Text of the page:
I recently wrapped up my post on the best mid tower gaming cases and that knowledge really extends to this selection. Basically, we're trying to spend as little as we can as our case won't have a big impact on performance. Still, we want something that looks decent enough and doesn't sound like a helicopter.

Right now, the Thermaltake Versa H23 fits what we need perfectly. It looks great on the outside, is sturdy, and even has a window so you can see all of your awesome parts. It is a mid tower so our motherboard will appear kind of small in it. That being said you could go with the Fractal Design 1000 here if you care about that sort of thing.

The H23 comes with tool-free installation and is about all you can expect for $30 after rebate. It comes with a decent 120mm rear exhaust fan which should be enough for our low TDP build.

Final Thoughts:

For an option that's micro atx and always under $30, you could go with the XION mATX case here. It does the job, includes a fan, and can be customized.

What Kind of DDR4 Memory is Best for Our Budget?

Right now, DDR4 RAM / memory is expensive. The price between 2133MHz and 3000MHz memory is minimal and can net you significant performance gains. So, I'd recommend that in a 4x2GB kit.

The Corsair Vengeance LPX series is probably my favorite at this point in time. Its XMP profiles are regularly available, speeds are accurate, and it's from a reliable manufacturer.

You can check out other good budget DDR4 memory options here.

In terms of whether you'll need more than 8GB in the future, you can always upgrade. Yes, there are games that need more than 8GB; however, I haven't seen the huge performance upgrades of going beyond 8GB that justify the additional $100 it would take to get there. So, I recommend you spend that money elsewhere.

An Inexpensive Bronze Certified Power Supply

EVGA's 500 W1 is probably the most popular power supply on the market. It's efficiency, capacity, quality, and price are hard to beat.

EVGA's 500 W1 is probably the most popular power supply on the market. It's efficiency, capacity, quality, and price are hard to beat.

We're going with a bronze certified power supply in the EVGA 500 W1. This power supply should give us good efficiency and decent quality as well. If we were building a budget $1,000 or more build, I might recommend you go with something like EVGA's SuperNova series instead. Still, at this price point, I'm comfortable that this PSU will do a good job.

It's relatively quiet with EVGA's intelligent auto fan, has a well-done paint job and great looking braided cables, and even comes with a three year warranty.

250GB Solid State Drive vs 1TB Hard Drive

I no longer recommend building any PC without a solid state drive. Seriously, it has that big of an impact. For that reason I'm recommending you take our $60 storage budget and allocate towards a solid state drive.

If you need more room, grab an old hard drive, use an external one, or save up and add a new one. For now, managing your space efficiently and going with a solid state drive instead will give you a huge speed boost.

2 Best Under $600 Intel and AMD Desktop Computer Builds for 2018

The Intel build should cost $50 to $75 more.

*Intel Build*AMD Build

Intel i3-8100

Ryzen 3 1200


MSI B350 Tomahawk

Corsair Vengeance LPX 2x4GB 3000 MHz

Corsair Vengeance LPX 2x4GB 3000 MHz

Crucial MX300 275GB SSD

Crucial MX300 275GB SSD



Thermaltake Versa H21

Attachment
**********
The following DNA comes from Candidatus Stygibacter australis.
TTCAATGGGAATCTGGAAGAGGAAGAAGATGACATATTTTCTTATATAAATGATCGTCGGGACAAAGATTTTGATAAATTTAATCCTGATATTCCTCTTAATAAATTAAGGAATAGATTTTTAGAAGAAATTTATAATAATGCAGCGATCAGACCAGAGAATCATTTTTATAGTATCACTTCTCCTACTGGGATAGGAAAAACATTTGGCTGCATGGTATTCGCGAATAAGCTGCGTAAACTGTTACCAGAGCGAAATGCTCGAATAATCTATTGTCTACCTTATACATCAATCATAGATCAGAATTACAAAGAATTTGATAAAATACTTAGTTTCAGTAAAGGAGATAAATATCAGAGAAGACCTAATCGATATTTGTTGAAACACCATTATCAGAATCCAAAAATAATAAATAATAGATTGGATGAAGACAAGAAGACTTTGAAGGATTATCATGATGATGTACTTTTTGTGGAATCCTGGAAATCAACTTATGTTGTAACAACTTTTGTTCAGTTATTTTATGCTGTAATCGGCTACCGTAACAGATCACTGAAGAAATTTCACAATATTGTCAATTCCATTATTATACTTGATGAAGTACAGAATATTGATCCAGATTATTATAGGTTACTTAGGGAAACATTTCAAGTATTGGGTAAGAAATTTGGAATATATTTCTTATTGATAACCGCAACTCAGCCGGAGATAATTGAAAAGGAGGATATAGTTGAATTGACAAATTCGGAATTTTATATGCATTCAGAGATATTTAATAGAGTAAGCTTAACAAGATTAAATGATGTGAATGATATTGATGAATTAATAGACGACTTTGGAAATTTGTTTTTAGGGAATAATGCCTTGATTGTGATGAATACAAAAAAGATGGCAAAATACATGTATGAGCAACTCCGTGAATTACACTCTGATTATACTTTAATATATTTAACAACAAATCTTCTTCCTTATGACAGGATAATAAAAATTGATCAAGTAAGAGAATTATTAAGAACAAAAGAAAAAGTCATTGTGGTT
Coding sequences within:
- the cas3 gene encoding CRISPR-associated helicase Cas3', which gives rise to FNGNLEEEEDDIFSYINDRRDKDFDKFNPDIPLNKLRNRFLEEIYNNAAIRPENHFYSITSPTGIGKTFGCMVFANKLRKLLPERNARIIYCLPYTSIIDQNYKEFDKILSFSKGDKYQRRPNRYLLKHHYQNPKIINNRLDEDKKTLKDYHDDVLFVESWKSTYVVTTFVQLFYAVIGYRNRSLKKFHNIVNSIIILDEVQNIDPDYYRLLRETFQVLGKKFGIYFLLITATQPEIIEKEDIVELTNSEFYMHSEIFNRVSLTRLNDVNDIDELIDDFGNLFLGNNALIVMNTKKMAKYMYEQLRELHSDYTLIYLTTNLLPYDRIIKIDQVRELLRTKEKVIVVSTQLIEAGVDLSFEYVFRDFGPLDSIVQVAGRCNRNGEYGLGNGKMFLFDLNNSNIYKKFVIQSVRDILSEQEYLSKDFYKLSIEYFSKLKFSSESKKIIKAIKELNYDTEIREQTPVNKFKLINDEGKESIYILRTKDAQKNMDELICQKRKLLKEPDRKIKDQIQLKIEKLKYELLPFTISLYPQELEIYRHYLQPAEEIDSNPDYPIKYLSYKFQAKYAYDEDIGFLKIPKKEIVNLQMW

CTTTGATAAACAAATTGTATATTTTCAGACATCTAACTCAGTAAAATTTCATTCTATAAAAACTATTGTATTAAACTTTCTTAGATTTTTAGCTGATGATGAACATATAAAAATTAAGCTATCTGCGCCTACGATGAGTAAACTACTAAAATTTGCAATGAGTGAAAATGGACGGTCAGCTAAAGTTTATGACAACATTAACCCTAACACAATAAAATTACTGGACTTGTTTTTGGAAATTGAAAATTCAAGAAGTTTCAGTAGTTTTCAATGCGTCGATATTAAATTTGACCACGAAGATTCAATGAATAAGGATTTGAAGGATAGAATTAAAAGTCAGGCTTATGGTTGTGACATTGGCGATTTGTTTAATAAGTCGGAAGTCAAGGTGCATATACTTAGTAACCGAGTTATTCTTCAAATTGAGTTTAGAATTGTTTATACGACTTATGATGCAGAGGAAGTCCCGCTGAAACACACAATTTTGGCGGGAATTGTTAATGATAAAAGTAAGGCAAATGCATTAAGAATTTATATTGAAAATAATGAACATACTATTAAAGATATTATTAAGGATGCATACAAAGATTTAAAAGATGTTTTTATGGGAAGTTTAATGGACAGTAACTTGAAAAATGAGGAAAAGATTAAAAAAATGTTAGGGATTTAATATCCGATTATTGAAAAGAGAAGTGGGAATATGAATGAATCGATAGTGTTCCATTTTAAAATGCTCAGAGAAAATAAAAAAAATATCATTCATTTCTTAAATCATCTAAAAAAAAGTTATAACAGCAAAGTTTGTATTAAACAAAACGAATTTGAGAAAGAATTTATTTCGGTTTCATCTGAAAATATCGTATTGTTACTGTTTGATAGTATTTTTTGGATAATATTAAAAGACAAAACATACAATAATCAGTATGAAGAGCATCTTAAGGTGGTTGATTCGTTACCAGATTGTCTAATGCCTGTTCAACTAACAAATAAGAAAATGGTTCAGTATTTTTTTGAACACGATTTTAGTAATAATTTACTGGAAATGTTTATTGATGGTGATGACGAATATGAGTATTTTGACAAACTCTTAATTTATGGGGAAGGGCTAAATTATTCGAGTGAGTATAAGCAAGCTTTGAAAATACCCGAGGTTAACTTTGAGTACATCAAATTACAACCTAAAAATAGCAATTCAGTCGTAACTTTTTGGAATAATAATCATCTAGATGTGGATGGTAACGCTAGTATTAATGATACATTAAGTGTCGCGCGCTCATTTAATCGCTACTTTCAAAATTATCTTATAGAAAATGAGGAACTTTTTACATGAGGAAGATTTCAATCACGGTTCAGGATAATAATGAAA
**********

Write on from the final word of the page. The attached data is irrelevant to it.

Thermaltake Versa H21

EVGA 430W or 500W

EVGA 430W or 500W


There you have it - a $600 to $650 (if you go with the GTX 1060 6GB) gaming PC build with major performance. I'd like to see more and more builds go this direction as I feel they give the best bang for your buck.

This PC will play the likes of Battlefield 1, the Witcher 3, Civilization 6, or just about anything you want to throw at it in 1080p. Even 1440p shouldn't be a problem as long as you're willing to switch to medium or high settings.

What are your thoughts on it? Leave us a comment with any questions or suggestions you may have.

More PC Builds

This article is accurate and true to the best of the author’s knowledge. Content is for informational or entertainment purposes only and does not substitute for personal counsel or professional advice in business, financial, legal, or technical matters.

Budget $600 PC Build Discussion

Oof on December 13, 2017:

Could've tried for a 2600k . Ebay used I foun done for 90 bucks .

Steven on April 24, 2017:

Hey does the mobo bios need to be updated to fit with the processor?

DarkRaven13 on April 06, 2017:

So will any SSD or hard drive work with this.

Jasmina on July 12, 2014:

Quinn: If you need Windows, yes, this will unfortunately add quite a bit to the cost. :(

But Linux is free, as is FreeBSD.

Recent versions of Linux are vastly more user-friendly and easy-to-learn than old ones were.

And Linux can run many Windows games and other programs, by way of a program called Wine (also free).

If you're interested, you can download Linux, burn it to DVD or a USB stick, and boot your current computer from it to try it out. :) No need to install.

If you like it, you can install it onto your new computer, and that's $80 or so saved! (or whatever Windows is selling for these days)

Sam on July 05, 2014:

How come your YouTube video has different parts to this page.

Quinn on June 28, 2014:

Do I need to buy an OS? If I do, this will take me way over my budget

Brandon Hart (author) from The Game on January 08, 2014:

CPUs come with stock coolers so unless you're overclocking you don't have to have one.

Danny on January 06, 2014:

How would this build play crisis 3?

Jake on January 01, 2014:

I'm not very good with computers so I find your guides very helpful, but as Emanuel asked, if I follow your instructions and but all the parts you recommend, I will not need a fan to cool it down?

escobar on December 18, 2013:

could you add an ssd to this build?

Jojo on December 16, 2013:

Is it worth it to use sli for this build or should I just get a better gpu?

Jake C on December 14, 2013:

What about a sound card?

Brandon Hart (author) from The Game on November 03, 2013:

You don't have to have a cooling system unless you plan on overclocking. CPUs come with stock coolers that work well enough for the average user.

Emanuel on November 02, 2013:

I was curious whether or not a cooling system could be used/would be necessary and if so do you have any suggestions? Im not very computer saavy, so could you also suggest an economical monitor.